Sometimes, early in the morning, especially on Shabbos when it is very quiet, a few black Africans come and sing and dance close to the Kotel. Their "songs" must be in "tongues," the x-ian, evangelical exercise of releasing their feelings through meaningless mumbles "…muglehamperistagbulitwatkididdo!" They jump in small jerking dance steps, shaking their arms and heads, and mumble out loud. I move away from my regular place, close to the Kotel, and I sit further away and wait for them to leave. It bothers me to hear them while I begin the early quiet prayers that I say before davening.

     I yelled out to the Korean in Hebrew, knowing full well that he would not be able to understand, "Be quiet!"

      The rabbi who specializes in the mystical teachings of Torah called over to me saying, "Leave him alone. It's a segula!"

     A segula is a spiritual remedy. I assume (if he was serious), that somehow having a gentile screaming out for help from G-d at the Kotel will relieve some Jews from having to scream out for help in his country.

     Then a yeshiva rav came over and semi scolded me saying, "Leave him alone. They are a sign of the Redemption. King Shlomo wrote that in the End Days all of the nations of the world will come to His house to pray."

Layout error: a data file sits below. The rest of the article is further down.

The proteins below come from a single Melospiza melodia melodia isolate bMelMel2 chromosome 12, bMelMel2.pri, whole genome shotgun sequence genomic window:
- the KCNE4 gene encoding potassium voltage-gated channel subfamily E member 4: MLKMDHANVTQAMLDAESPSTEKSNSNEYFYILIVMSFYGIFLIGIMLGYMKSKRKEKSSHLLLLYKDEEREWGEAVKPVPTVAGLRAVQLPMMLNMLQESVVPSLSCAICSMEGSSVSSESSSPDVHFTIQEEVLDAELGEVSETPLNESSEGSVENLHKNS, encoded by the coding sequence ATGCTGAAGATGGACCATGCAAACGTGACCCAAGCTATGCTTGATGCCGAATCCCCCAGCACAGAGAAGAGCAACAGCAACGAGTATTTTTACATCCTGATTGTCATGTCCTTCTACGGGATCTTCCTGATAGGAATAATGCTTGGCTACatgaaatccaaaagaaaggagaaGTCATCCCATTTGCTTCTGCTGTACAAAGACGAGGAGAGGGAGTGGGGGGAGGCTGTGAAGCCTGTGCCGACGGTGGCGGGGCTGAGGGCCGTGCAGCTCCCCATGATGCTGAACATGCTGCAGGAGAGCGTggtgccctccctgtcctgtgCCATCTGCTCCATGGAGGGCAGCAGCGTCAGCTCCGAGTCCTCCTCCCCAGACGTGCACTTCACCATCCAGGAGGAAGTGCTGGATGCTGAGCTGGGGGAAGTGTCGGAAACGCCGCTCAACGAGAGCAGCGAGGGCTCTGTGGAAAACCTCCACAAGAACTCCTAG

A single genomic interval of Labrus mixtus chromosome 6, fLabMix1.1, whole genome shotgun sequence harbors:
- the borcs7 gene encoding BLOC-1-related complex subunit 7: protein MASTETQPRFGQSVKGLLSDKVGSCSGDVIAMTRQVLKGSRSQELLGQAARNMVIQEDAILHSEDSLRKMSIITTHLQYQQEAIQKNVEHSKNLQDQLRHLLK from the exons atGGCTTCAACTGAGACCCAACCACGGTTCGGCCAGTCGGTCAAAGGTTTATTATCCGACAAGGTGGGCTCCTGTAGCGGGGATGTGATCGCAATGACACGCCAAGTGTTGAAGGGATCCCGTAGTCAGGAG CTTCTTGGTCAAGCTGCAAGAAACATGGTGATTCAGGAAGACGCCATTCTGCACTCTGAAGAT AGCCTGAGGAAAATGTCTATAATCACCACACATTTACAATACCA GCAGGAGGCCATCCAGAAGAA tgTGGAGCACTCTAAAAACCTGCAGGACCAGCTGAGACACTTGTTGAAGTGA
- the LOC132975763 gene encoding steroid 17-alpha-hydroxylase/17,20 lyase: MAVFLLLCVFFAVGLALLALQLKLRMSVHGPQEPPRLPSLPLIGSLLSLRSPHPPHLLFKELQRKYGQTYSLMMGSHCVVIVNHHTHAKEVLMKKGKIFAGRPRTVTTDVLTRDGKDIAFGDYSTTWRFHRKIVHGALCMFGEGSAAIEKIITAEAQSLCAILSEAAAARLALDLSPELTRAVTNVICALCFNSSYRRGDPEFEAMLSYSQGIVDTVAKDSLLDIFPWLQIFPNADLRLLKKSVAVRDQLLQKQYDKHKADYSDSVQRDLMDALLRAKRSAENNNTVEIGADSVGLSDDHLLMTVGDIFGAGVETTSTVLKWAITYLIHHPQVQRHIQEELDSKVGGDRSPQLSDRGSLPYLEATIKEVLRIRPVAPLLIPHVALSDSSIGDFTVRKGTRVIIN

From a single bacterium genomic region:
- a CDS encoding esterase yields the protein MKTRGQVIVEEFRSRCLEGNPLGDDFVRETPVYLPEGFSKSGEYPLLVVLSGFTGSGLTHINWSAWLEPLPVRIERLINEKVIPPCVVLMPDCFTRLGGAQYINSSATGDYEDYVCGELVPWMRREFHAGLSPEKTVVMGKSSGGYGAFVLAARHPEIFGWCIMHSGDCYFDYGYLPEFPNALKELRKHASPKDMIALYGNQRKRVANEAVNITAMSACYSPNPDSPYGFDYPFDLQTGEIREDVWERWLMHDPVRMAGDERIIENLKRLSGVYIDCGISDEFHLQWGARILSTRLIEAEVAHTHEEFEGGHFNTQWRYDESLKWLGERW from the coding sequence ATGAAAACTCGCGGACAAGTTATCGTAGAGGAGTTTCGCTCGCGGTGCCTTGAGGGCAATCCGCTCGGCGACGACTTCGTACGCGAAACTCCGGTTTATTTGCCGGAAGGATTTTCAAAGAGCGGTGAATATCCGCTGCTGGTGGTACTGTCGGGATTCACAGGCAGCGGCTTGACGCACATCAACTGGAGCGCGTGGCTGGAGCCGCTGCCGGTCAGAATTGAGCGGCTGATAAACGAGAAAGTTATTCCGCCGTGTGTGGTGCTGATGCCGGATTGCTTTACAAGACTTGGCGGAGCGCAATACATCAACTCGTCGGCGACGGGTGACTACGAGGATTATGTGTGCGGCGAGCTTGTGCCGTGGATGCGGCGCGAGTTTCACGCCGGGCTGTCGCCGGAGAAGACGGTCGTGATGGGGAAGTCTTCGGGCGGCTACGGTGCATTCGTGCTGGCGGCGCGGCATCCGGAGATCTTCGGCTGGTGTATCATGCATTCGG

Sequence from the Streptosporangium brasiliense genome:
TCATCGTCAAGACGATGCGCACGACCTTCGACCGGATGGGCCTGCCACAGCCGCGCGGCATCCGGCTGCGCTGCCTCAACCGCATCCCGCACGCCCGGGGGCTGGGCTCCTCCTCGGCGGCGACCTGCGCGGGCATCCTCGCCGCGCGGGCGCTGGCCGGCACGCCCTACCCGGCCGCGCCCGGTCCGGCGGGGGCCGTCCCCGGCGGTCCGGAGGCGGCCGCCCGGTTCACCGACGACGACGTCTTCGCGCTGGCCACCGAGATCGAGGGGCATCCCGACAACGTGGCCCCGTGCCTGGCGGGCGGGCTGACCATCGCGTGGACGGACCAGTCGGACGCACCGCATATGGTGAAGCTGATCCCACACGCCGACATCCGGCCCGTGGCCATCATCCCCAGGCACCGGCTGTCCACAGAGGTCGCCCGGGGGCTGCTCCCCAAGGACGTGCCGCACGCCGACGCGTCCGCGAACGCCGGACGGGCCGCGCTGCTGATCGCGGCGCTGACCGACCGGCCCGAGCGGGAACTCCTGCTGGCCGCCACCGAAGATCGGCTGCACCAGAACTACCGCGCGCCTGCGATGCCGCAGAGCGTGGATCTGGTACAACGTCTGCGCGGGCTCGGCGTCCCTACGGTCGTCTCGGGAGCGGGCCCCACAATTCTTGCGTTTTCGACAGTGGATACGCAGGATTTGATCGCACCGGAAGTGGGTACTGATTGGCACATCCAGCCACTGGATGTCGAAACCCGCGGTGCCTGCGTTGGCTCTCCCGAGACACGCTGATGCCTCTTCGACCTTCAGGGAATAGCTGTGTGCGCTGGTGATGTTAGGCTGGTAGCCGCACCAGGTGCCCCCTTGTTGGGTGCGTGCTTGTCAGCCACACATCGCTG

I quickly rebutted, "King Shlomo said, 'to His house,' to pray as in His house, not to bring their idolatry with them."

     He asked how I knew they were idolaters. I told him to go look at the books they had open in front of them.

     The Kotel draws all kinds of people from all over the world, most are simply tourists, but also some of the most righteous people in the world, and some of the nuttiest. What do these two totally different kinds of people have in common that the Kotel should be such a draw to both of them? Holiness draws people who are not so attached to the ground, and neither holy people nor nuts are firmly attached to the ground. (Obviously, for entirely different reasons)

   

READ IT!

Wednesday, December 17, 2014

// // Leave a Comment

To Be a Mench–The 1st Candle

by Rebbitzen Rachel Wheeler at Mystical Paths

To be a Mentch -

For the 1st candle of Chanuukah - (For the memory of my father)

When my father (z”l) passed away 23 years ago and I felt that the world would not be the same anymore, a relative condolences me and said: “One of last nobles has just passed away”. I cried and quietly agreed.

My father (z”l) was born in Vilna (at the 1st World War) on the 1st candle of Chanuka, he was named Meir. (To shine light upon)

The Kabbalah says that when a baby is born, the parents receive a spiritual aide from heaven to know what is the right name for him/her, what is his/her Shlichus (mission) and Tikun in this world.

My father z”l lived out his mission, without too many sophisticated words, and at times with no words at all. With humbleness, modesty, peace, and with a great compassion towards others.